In terms of response and traffic, my post Everybody Loves Zombies had an overwhelming response. Also, zombie penguins. Which made me stop and think… why, exactly, does everybody love zombies? Where did we even get the idea of zombies? Why won’t this zombie thing go away? So, in order to stop having audienceless monologues like a supervillain without the lair, I will be writing a few posts on zombies. This first one: zombigenesis. Where did zombies come from?
There are stories from cultures all over the globe that feature animated corpses. Anchimayen, basically zombie children, in Spain. The draugr, who guards graves in Norway. The jiang shi, from China, Vetala from India.
The zombies in books, graphic novels, and movies, mostly have their origins in the zombies of Voudoun. Practitioners believe that they are corpses controlled by bokor, Voudoun sorcerers who practice black magic. One scientist (for more on this, see his book The Serpent and the Rainbow), whose specialty is ethnobotany, thinks that the zombies are created by basically drugging someone out of his/her mind, including ingredients that make the victim extremely suggestible. Like being frequently dosed with Rohypnol. Incredibly creepy, but not exactly raising the dead.
Why, though, have zombies captured our collective imaginations? The first zombie movie came out in the late 1930s, and since then it’s been a genre that just won’t… die. Sorry, had to. Also, let’s not just look at zombies that are called zombies. What about mummies? Basically zombies, but more stylishly dressed. What about people that are just empty shells, being controlled by alien puppet-masters? Still zombies. If you expand your definition of zombie to anything where someone that is dead, and despite that is still walking around (debating inserting joke about bible being original zombie story), zombies show up even more often than you think.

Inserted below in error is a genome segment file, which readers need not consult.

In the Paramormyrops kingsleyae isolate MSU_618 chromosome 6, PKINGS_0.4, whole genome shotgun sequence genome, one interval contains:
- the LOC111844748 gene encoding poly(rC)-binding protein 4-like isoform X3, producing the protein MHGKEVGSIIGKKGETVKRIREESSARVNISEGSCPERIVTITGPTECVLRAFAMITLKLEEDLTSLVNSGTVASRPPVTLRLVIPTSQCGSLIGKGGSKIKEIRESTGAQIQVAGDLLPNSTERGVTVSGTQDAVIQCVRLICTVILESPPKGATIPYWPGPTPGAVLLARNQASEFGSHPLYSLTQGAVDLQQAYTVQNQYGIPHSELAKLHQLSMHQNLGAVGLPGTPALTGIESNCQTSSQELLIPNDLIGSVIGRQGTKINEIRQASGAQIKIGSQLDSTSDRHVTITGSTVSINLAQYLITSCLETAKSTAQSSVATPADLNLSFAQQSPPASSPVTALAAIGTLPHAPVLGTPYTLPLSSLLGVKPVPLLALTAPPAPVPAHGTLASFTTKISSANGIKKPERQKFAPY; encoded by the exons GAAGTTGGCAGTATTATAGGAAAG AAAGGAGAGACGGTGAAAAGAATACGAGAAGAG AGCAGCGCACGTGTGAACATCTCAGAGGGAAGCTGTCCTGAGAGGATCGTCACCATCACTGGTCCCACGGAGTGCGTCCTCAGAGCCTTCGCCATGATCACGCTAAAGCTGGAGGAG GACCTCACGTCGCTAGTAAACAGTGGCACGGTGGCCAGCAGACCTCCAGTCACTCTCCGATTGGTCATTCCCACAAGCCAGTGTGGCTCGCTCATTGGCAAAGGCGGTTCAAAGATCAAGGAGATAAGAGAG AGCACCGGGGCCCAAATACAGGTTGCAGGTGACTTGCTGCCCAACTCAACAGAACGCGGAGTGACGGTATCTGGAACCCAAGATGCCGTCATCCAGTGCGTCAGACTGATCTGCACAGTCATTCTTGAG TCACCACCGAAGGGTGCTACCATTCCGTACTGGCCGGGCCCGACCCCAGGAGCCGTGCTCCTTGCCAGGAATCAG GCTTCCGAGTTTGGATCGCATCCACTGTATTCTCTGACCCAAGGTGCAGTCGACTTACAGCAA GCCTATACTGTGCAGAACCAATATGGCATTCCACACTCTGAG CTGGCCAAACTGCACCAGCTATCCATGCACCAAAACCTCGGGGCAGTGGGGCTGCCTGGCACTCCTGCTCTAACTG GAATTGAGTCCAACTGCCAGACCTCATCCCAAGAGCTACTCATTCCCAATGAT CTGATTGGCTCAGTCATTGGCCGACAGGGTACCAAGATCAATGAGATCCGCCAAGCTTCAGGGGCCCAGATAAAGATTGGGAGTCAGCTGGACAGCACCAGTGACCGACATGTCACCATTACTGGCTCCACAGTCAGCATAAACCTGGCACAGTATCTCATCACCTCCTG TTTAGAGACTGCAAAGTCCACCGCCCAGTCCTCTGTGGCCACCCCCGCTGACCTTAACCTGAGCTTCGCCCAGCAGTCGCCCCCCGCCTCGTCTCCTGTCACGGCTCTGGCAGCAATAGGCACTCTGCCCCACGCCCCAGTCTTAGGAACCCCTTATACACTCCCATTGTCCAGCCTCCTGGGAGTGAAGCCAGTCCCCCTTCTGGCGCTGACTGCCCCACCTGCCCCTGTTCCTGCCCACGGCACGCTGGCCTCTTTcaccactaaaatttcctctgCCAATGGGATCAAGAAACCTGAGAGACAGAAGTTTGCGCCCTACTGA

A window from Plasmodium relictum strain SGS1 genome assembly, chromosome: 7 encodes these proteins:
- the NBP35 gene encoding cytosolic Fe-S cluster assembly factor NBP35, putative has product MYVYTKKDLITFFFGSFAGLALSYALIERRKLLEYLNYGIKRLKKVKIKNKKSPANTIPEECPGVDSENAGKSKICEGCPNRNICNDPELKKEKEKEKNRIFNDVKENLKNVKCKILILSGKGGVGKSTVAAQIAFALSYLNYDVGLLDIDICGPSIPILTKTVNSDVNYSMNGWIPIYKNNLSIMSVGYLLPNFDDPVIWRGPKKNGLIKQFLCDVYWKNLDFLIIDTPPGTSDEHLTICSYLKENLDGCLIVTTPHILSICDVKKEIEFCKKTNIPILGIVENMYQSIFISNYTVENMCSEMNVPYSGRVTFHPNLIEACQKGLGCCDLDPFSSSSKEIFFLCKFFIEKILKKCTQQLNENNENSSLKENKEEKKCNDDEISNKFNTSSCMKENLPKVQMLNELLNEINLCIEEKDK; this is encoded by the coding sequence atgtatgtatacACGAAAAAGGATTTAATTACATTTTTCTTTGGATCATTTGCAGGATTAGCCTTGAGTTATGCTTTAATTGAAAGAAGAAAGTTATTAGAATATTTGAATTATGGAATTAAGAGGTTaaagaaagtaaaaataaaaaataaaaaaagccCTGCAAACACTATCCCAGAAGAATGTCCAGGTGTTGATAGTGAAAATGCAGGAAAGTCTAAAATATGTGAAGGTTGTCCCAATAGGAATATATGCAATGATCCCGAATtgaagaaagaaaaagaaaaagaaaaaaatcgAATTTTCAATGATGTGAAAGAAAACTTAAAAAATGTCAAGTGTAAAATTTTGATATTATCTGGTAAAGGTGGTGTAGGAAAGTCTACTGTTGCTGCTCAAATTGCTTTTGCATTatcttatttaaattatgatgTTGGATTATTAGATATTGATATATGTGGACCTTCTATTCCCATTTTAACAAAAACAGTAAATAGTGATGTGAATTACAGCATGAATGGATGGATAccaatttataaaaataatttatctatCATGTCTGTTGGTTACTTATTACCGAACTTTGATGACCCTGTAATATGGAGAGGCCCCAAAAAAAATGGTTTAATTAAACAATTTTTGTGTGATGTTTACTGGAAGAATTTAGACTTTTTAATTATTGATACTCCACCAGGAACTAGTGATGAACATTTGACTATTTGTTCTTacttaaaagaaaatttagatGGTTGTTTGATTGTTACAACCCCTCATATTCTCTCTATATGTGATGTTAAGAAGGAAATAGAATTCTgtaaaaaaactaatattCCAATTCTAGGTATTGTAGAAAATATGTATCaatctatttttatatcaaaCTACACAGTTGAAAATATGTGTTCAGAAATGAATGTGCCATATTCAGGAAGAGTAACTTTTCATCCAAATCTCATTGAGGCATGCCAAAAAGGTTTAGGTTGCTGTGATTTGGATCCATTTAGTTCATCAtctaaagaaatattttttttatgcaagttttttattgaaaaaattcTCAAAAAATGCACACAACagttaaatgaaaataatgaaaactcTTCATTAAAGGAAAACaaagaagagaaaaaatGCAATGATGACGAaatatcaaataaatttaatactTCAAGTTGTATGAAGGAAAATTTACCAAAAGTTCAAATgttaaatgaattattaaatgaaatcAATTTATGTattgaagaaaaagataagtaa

Is it a fear of death, of the body’s fragility, that makes us fascinated by zombies? Because the zombies aren’t showing up in rom-coms (Corpse Bride excepted, and really anything by Tim Burton), they’re in some of the most disturbing books and movies of all time. Is it literally coming face-to-face with mortality, in all it’s scariest , lingering, painful forms (radioactivity, virulent disease, evil magic)? The desire to be able to kick the ass of Death, preferably with a sawed-off shotgun, a la Bruce Campbell?
Or maybe we just like being grossed out.
My first zombie experiences were Thriller, and The Hilarious House of Frankenstein (I don’t remember which came first), both of which featured Vincent Price, possessor of the world’s creepiest voice. I know my sister agrees, because I used to use his part of the “Thriller” track to send her fleeing out of our shared room. I still love B-movie zombie flicks more than sincere horror. Bruce Campbell will always hold a special place in my heart. Evil Dead, Evil Dead 2, Army of Darkness… For books, after the ones I have already mentioned, I will note The Cell, by Stephen King. Good, classic, hide-under-the-blankets horror.
So. Where did your love of zombies start?